The NFC East is currently the toast of the NFL. The division houses the league's remaining undefeated team, as well as two other four-win squads. The Cowboys have a formidable defense, the Giants just stunned the Packers in London, and the Eagles put together a nice road win over a desperate Cardinals team. And then you have the Washington Commanders, who are 1-4 and lost on Sunday with a brutal ending.
Commanders head coach Ron Rivera was asked about the gulf between his team and the rest of the division at today's presser, and he instantly diagnosed the issue: "Quarterback." Rivera unconvincingly clarified that he was not saying his quarterback Carson Wentz sucks, even though he does, but that the other NFC East teams have had more time to build around their QBs. The Cowboys' situation would be an obvious rejoinder to this explanation, but Rivera said that their success with backup Cooper Rush speaks to the system they built around injured starter Dak Prescott. (That excuse feels like Rivera offering up a strike against himself.) When asked whether he regretted the team's choice to trade for Carson Wentz—a decision he was instrumental in making—Rivera said he did not.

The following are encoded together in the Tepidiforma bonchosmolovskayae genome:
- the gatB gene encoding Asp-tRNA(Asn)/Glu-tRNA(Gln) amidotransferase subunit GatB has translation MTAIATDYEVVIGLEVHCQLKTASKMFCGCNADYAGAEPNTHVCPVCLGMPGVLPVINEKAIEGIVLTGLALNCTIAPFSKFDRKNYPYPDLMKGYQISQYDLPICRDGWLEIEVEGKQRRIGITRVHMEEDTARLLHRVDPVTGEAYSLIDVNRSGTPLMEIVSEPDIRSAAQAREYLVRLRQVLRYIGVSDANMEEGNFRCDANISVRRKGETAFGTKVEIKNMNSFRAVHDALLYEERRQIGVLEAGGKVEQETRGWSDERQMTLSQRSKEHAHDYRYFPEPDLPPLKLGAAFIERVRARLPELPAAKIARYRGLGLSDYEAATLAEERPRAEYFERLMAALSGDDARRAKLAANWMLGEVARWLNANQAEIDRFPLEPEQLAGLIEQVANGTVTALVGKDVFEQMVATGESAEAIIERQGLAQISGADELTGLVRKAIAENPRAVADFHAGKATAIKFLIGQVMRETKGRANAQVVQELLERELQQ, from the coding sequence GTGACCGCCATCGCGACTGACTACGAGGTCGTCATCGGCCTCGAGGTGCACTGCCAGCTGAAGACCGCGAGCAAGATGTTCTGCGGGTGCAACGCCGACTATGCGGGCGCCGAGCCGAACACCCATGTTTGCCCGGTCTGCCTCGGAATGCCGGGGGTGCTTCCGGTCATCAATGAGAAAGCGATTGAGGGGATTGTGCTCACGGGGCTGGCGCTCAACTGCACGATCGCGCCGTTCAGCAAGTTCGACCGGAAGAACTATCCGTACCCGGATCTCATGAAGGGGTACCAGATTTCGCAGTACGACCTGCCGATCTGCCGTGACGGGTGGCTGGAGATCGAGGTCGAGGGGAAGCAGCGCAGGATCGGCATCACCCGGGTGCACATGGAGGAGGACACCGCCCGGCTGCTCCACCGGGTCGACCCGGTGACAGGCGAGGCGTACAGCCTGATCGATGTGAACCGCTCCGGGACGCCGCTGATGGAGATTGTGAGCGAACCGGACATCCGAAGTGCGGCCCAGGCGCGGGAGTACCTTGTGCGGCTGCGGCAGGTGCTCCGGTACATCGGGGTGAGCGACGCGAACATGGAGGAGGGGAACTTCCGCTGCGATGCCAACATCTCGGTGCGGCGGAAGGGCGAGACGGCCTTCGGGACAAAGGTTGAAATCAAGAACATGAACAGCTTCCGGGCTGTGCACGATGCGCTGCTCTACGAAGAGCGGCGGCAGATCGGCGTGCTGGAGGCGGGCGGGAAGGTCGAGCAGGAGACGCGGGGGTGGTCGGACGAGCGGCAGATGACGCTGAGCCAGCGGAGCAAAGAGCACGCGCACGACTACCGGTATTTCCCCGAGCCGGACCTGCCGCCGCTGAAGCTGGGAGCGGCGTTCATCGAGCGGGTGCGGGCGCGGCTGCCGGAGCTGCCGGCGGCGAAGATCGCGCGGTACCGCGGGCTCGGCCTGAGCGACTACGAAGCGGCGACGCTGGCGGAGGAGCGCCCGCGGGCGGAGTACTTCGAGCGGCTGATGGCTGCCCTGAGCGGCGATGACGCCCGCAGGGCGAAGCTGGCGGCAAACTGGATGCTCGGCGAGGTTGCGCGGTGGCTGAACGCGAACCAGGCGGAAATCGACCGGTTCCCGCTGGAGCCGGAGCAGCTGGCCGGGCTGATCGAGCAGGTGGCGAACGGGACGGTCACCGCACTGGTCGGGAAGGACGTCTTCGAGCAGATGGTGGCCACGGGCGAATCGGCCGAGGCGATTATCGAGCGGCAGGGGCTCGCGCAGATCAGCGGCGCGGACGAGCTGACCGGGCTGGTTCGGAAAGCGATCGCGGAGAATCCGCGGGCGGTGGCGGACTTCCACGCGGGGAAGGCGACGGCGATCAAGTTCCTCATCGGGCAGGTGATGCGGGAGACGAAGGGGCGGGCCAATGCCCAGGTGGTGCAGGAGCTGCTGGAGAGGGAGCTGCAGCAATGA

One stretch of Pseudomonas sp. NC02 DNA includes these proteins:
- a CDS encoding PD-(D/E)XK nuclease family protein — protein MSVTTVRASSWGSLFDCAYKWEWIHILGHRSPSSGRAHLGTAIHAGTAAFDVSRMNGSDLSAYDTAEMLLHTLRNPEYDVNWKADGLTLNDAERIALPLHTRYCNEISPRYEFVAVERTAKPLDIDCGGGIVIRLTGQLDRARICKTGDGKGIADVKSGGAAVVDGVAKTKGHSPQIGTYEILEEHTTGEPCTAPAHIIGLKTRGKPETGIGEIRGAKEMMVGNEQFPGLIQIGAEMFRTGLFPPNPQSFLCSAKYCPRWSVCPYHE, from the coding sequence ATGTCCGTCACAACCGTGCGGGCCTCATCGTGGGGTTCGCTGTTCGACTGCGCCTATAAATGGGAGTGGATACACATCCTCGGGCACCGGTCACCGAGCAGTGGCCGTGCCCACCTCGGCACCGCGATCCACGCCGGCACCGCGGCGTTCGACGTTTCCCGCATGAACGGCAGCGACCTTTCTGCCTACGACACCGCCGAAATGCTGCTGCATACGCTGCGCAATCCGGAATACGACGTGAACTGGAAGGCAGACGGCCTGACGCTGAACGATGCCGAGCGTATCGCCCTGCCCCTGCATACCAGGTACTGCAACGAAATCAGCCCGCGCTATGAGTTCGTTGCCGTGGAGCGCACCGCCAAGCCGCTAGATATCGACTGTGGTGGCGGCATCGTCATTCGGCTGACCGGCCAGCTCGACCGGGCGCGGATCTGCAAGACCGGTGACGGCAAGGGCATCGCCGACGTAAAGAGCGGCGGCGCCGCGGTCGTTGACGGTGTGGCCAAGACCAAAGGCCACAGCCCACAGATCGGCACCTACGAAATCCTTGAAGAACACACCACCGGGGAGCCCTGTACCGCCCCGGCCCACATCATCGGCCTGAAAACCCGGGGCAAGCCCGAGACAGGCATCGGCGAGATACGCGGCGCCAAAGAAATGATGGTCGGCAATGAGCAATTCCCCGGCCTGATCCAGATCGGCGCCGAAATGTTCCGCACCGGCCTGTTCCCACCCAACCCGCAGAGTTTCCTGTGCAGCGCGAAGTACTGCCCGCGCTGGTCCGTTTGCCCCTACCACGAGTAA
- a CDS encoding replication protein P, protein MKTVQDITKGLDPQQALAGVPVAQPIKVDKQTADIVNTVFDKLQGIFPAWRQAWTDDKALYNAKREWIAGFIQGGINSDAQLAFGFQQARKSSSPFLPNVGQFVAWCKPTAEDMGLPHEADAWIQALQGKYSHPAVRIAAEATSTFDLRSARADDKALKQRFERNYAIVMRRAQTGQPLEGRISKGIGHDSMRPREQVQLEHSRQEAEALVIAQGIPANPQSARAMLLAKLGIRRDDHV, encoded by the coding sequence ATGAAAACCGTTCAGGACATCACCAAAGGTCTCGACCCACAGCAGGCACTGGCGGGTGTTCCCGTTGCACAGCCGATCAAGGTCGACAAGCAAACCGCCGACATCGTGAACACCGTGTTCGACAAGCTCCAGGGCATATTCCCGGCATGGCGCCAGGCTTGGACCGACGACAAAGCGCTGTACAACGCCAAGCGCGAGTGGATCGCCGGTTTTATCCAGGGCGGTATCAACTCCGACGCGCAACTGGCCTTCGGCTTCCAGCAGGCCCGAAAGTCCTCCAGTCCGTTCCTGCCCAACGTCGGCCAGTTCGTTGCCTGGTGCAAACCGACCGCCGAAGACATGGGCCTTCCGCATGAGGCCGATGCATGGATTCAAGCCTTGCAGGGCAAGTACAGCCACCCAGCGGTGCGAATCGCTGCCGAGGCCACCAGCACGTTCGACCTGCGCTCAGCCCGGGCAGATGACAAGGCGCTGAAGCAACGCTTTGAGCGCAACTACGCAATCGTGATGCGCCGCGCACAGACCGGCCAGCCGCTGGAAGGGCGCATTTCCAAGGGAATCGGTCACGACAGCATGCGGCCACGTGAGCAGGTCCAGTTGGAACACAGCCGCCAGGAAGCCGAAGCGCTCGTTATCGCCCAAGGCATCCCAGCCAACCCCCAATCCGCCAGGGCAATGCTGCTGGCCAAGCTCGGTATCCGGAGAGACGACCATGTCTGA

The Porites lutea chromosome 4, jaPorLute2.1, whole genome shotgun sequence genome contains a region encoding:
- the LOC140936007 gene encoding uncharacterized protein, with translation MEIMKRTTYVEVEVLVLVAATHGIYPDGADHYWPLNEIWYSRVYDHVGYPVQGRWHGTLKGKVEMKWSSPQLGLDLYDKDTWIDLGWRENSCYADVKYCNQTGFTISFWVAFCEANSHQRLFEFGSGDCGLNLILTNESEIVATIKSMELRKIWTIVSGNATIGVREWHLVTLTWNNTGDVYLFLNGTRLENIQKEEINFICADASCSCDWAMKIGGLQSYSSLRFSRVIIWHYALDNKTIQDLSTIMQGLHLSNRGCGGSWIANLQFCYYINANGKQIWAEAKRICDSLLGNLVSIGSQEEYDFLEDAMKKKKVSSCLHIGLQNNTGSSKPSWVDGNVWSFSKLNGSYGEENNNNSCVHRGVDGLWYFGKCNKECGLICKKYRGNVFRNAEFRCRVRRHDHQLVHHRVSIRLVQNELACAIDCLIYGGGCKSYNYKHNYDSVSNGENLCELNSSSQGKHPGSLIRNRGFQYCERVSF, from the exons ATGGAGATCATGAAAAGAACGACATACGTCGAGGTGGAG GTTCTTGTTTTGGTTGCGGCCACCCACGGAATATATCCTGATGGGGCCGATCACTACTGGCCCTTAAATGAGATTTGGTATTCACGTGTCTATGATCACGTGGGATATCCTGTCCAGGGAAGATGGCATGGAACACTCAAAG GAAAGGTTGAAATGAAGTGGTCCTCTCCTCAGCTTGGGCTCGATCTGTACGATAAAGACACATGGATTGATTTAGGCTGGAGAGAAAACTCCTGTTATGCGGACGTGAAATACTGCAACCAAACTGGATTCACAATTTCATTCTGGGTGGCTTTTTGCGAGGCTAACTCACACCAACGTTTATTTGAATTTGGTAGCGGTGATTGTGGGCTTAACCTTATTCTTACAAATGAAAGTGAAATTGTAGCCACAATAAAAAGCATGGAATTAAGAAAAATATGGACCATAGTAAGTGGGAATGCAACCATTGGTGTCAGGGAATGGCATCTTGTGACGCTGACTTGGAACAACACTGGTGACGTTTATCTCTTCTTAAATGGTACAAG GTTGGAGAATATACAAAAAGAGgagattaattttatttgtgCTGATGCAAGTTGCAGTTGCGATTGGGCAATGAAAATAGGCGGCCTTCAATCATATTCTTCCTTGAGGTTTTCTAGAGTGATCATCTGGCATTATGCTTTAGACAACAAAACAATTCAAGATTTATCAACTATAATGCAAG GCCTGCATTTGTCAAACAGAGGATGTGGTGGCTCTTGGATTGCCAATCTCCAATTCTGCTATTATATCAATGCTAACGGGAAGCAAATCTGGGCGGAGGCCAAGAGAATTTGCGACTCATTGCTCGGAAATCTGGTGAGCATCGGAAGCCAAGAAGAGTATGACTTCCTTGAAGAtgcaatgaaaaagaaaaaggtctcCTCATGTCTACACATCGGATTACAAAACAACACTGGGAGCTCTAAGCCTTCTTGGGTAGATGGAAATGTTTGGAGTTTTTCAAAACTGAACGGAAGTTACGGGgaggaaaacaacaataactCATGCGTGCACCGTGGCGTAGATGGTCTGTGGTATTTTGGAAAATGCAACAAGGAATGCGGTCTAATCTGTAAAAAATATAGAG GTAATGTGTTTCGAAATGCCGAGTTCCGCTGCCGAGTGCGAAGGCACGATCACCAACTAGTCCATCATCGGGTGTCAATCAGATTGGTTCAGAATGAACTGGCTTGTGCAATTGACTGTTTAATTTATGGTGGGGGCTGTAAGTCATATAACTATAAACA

What about those "good things" Rivera credited to Wentz? The QB does have the fourth-most passing yards in the league, despite an offensive line with a real flair for letting opposing pass-rushers crunch his body. When afforded time and space in the pocket, he is capable of making incredible throws. He threw an astonishingly bad pick to seal Sunday's loss to the Titans. Following a penalty that put the Commanders at first-and-goal on the two-yard line with 18 seconds left, the team didn't have the luxury of trying to run the ball, as they had no more timeouts. So they dialed up three consecutive pass plays, and after doing his level best to throw an interception on first and then second down, Wentz finally succeeded.
Given those final three plays, it would be fair for Rivera to call out Wentz like that if they were part of a healthy and well-structured organization that could handle and even possibly benefit from this kind of candor and transparency. Too bad the Commanders are the opposite of that.